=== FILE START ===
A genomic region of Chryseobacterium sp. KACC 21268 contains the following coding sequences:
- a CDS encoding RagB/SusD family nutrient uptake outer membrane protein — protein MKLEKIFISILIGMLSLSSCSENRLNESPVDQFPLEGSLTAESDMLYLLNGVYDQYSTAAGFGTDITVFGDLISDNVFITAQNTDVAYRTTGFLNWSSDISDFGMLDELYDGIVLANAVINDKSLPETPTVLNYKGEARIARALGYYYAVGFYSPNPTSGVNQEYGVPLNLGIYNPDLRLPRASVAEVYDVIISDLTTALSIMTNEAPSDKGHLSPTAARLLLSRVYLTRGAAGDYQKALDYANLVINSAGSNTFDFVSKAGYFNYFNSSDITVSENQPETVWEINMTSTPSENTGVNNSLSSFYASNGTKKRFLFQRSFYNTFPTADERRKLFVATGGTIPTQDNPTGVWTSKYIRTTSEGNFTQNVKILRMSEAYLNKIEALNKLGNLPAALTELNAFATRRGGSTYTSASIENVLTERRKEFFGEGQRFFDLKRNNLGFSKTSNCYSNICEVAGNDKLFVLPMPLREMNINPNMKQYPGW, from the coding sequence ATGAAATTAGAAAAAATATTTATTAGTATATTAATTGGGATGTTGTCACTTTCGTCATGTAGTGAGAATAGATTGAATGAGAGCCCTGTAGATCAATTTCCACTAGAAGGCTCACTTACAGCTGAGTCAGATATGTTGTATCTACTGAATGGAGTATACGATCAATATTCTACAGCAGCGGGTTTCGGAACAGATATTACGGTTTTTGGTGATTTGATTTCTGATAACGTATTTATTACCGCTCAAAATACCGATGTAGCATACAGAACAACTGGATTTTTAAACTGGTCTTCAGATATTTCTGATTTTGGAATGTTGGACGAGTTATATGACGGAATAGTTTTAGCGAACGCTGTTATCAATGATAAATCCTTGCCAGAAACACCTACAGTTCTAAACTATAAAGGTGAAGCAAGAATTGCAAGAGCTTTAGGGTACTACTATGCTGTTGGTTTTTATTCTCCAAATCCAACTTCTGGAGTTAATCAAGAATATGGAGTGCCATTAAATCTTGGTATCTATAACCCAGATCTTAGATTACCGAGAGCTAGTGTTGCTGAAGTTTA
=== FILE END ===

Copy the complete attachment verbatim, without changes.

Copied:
A genomic region of Chryseobacterium sp. KACC 21268 contains the following coding sequences:
- a CDS encoding RagB/SusD family nutrient uptake outer membrane protein — protein MKLEKIFISILIGMLSLSSCSENRLNESPVDQFPLEGSLTAESDMLYLLNGVYDQYSTAAGFGTDITVFGDLISDNVFITAQNTDVAYRTTGFLNWSSDISDFGMLDELYDGIVLANAVINDKSLPETPTVLNYKGEARIARALGYYYAVGFYSPNPTSGVNQEYGVPLNLGIYNPDLRLPRASVAEVYDVIISDLTTALSIMTNEAPSDKGHLSPTAARLLLSRVYLTRGAAGDYQKALDYANLVINSAGSNTFDFVSKAGYFNYFNSSDITVSENQPETVWEINMTSTPSENTGVNNSLSSFYASNGTKKRFLFQRSFYNTFPTADERRKLFVATGGTIPTQDNPTGVWTSKYIRTTSEGNFTQNVKILRMSEAYLNKIEALNKLGNLPAALTELNAFATRRGGSTYTSASIENVLTERRKEFFGEGQRFFDLKRNNLGFSKTSNCYSNICEVAGNDKLFVLPMPLREMNINPNMKQYPGW, from the coding sequence ATGAAATTAGAAAAAATATTTATTAGTATATTAATTGGGATGTTGTCACTTTCGTCATGTAGTGAGAATAGATTGAATGAGAGCCCTGTAGATCAATTTCCACTAGAAGGCTCACTTACAGCTGAGTCAGATATGTTGTATCTACTGAATGGAGTATACGATCAATATTCTACAGCAGCGGGTTTCGGAACAGATATTACGGTTTTTGGTGATTTGATTTCTGATAACGTATTTATTACCGCTCAAAATACCGATGTAGCATACAGAACAACTGGATTTTTAAACTGGTCTTCAGATATTTCTGATTTTGGAATGTTGGACGAGTTATATGACGGAATAGTTTTAGCGAACGCTGTTATCAATGATAAATCCTTGCCAGAAACACCTACAGTTCTAAACTATAAAGGTGAAGCAAGAATTGCAAGAGCTTTAGGGTACTACTATGCTGTTGGTTTTTATTCTCCAAATCCAACTTCTGGAGTTAATCAAGAATATGGAGTGCCATTAAATCTTGGTATCTATAACCCAGATCTTAGATTACCGAGAGCTAGTGTTGCTGAAGTTTA